BEIRUT — The number of Christians abducted by the Islamic State group in northeastern Syria has risen to 220 in the past three days, as militants round up more hostages from a chain of villages along a strategic river, activists said Thursday.
In Iraq, the IS extremists released a video purportedly showing militants using sledgehammers to smash ancient artifacts in Iraq's northern city of Mosul, describing the relics as idols that must be removed.
This week's abductions of the Christian Assyrians in northeastern Syria is one of the largest hostage-takings by the Islamic State since their blitz last year that captured large swaths of both Syria and Iraq last year. The fate of the captives was not known.
The Britain-based Syrian Observatory for Human Rights said the militants picked up dozens more Christian Assyrians from 11 communities near the town of Tal Tamr in Hassakeh province.
The province, which borders Turkey and Iraq, has become the latest battleground in the fight against the Islamic State group in Syria. It is predominantly Kurdish but also has populations of Arabs and predominantly Christian Assyrians and Armenians.
IS began abducting the Assyrians on Monday, when militants attacked a cluster of villages along the Khabur River, sending thousands of people fleeing to safer areas.
Younan Talia, a senior official with the Assyrian Democratic Organization, said IS had raided 33 Assyrian villages, picking up as many as 300 people along the way. It was not possible to reconcile the numbers, and the fate of the hostages remained unclear.
State-run news agency SANA and an Assyrian activist group, the Assyrian Network for Human Rights in Syria, said the group had been moved to the IS-controlled city of Shaddadeh, a predominantly Arab town south of the city of Hassakeh. The Observatory, however, said they were still being held in nearby Mt. Abdulaziz.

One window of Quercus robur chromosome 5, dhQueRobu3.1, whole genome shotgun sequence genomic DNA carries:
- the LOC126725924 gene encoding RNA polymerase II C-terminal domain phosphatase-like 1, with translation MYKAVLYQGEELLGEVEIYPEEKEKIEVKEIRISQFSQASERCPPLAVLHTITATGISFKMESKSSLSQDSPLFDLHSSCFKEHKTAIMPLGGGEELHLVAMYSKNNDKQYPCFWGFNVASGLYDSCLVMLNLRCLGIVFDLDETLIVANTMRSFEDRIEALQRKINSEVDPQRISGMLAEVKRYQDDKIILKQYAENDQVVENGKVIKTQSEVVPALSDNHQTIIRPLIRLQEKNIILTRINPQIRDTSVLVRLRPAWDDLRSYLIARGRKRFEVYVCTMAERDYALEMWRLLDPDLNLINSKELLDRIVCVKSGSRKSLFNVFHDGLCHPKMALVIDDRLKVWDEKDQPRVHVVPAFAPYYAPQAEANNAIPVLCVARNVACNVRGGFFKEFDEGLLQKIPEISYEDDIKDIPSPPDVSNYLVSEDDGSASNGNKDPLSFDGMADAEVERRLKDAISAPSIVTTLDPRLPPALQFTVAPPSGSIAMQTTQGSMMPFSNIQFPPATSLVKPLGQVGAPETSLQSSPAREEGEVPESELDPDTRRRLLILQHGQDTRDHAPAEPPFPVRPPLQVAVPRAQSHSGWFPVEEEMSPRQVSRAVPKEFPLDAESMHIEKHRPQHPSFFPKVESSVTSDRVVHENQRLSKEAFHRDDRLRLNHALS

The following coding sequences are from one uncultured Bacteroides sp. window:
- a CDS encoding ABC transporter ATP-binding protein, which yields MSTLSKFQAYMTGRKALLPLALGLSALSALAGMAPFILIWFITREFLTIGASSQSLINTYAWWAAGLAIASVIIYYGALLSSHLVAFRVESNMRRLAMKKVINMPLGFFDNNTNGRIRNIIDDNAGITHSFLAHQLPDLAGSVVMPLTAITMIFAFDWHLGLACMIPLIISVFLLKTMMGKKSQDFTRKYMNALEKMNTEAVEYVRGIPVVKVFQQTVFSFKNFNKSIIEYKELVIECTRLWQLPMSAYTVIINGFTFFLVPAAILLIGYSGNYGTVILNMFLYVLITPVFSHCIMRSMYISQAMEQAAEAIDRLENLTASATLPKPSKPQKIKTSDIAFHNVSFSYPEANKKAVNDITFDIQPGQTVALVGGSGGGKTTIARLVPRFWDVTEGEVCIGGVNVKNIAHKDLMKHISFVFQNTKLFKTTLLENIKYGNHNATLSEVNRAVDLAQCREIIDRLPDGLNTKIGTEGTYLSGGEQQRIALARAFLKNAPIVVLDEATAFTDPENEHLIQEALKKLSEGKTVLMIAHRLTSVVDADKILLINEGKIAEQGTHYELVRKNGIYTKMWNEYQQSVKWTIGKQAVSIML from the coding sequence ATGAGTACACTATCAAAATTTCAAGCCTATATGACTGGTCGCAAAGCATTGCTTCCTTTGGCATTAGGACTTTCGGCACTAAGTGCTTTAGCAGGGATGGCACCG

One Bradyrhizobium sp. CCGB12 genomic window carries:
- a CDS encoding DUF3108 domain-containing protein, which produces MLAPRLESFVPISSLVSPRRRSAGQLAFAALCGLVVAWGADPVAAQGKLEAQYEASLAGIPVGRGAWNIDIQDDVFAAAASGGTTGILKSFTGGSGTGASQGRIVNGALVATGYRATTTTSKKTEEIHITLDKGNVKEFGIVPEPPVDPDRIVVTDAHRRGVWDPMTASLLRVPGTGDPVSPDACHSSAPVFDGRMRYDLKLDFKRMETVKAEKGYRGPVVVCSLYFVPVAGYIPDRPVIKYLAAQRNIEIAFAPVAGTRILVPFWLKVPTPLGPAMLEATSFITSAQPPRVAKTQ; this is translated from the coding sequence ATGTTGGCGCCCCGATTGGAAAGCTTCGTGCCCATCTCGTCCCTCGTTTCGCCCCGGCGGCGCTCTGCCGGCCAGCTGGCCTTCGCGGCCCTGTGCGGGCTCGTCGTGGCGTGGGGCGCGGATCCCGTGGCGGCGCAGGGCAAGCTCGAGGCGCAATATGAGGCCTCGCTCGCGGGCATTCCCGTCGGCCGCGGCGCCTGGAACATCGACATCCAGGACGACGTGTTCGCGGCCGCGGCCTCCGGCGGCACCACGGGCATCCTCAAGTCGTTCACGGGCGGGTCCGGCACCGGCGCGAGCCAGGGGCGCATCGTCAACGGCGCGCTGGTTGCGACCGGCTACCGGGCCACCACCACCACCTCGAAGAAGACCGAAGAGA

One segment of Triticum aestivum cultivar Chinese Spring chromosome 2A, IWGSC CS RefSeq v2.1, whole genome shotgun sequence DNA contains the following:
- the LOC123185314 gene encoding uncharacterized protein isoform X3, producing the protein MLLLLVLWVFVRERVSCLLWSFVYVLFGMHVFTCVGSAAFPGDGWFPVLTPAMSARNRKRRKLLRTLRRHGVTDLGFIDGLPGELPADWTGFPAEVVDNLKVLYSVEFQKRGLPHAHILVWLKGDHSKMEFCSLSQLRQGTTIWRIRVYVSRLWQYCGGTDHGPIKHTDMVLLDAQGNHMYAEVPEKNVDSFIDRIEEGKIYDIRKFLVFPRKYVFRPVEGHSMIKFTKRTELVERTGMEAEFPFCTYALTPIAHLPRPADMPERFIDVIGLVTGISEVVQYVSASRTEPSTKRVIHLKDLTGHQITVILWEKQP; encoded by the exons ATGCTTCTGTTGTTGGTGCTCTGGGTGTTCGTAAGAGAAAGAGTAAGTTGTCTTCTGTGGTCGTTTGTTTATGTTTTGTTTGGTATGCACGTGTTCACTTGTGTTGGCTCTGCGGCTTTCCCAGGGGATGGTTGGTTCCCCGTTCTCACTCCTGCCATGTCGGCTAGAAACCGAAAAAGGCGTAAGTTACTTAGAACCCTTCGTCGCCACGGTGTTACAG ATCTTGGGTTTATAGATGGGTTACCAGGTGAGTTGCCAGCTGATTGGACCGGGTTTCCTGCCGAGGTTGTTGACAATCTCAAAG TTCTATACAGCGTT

The mass abduction added to fears among religious minorities in both Syria and Iraq, who have been repeatedly targeted by the Islamic State group. The extremists have declared a self-styled caliphate in the regions of both countries that are under their control, killing members of religious minorities, driving others from their homes, enslaving women and destroying houses of worship.
The group has killed captives in the past, including foreign journalists, Syrian soldiers and Kurdish militiamen. Most recently, militants in Libya affiliated with IS released a video showing the beheading of 21 Egyptian Christians.
The extremists could also use the Assyrian captives to try to arrange a prisoner swap with the Kurdish militias they are battling in northeastern Syria.
The Observatory said negotiations through mediators were taking place between Arab tribes and an Assyrian figure to secure the hostages' release.
The U.N. Security Council on Wednesday evening "strongly condemned" the abduction and demanded the immediate release of others abducted by the Islamic State and similar groups.
The White House condemned the attacks, saying the international community is united in its resolve to "end ISIL's depravity." ISIL is one of several alternative acronyms for the IS group.
The Assyrians are indigenous Christian people who trace their roots back to some of the ancient Mesopotamians — the ancient Assyrians whose artifacts the Islamic State is now destroying in Iraq.
The five-minute Islamic State video released Thursday shows a group of bearded men inside the Mosul Museum using hammers and drills to destroy several large statues, which are then shown in pieces and chipped. The video then shows a black-clad man at a nearby archaeological site inside Mosul drilling through and destroying a winged-bull Assyrian protective deity that dates back to the 7th century B.C.
"Oh Muslims, these artifacts that are behind me were idols and gods worshipped by people who lived centuries ago instead of Allah," a bearded man tells the camera as he stands in front of the partially demolished winged-bull.
"Our prophet ordered us to remove all these statues as his followers did when they conquered nations," the man in the video adds.
The video was posted on social media accounts affiliated with the Islamic State group and though it could not be independently verified it appeared authentic, based on AP's knowledge of the Mosul Museum.
Mosul, Iraq's second-largest city and the surrounding Nineveh province fell to the militants last June, after Iraqi security forces melted away.
Associated Press writer Sinan Salaheddin contributed to this report from Baghdad.